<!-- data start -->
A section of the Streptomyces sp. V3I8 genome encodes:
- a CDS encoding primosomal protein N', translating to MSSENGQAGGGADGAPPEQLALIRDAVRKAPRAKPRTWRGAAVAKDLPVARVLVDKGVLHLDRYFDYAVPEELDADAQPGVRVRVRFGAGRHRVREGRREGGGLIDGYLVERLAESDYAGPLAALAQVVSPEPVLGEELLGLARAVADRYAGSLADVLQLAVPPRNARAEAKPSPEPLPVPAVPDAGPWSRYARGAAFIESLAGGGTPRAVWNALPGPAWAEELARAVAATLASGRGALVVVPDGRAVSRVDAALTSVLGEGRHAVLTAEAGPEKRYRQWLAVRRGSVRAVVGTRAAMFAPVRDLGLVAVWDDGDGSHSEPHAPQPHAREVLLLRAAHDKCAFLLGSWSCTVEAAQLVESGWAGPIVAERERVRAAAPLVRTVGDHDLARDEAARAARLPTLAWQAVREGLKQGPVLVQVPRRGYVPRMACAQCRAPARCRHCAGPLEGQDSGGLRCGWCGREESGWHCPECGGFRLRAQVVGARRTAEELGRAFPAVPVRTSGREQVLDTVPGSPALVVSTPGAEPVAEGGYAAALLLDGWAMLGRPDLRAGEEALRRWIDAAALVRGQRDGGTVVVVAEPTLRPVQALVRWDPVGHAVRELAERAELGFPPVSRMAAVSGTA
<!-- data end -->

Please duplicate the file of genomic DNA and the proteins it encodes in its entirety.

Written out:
A section of the Streptomyces sp. V3I8 genome encodes:
- a CDS encoding primosomal protein N', translating to MSSENGQAGGGADGAPPEQLALIRDAVRKAPRAKPRTWRGAAVAKDLPVARVLVDKGVLHLDRYFDYAVPEELDADAQPGVRVRVRFGAGRHRVREGRREGGGLIDGYLVERLAESDYAGPLAALAQVVSPEPVLGEELLGLARAVADRYAGSLADVLQLAVPPRNARAEAKPSPEPLPVPAVPDAGPWSRYARGAAFIESLAGGGTPRAVWNALPGPAWAEELARAVAATLASGRGALVVVPDGRAVSRVDAALTSVLGEGRHAVLTAEAGPEKRYRQWLAVRRGSVRAVVGTRAAMFAPVRDLGLVAVWDDGDGSHSEPHAPQPHAREVLLLRAAHDKCAFLLGSWSCTVEAAQLVESGWAGPIVAERERVRAAAPLVRTVGDHDLARDEAARAARLPTLAWQAVREGLKQGPVLVQVPRRGYVPRMACAQCRAPARCRHCAGPLEGQDSGGLRCGWCGREESGWHCPECGGFRLRAQVVGARRTAEELGRAFPAVPVRTSGREQVLDTVPGSPALVVSTPGAEPVAEGGYAAALLLDGWAMLGRPDLRAGEEALRRWIDAAALVRGQRDGGTVVVVAEPTLRPVQALVRWDPVGHAVRELAERAELGFPPVSRMAAVSGTA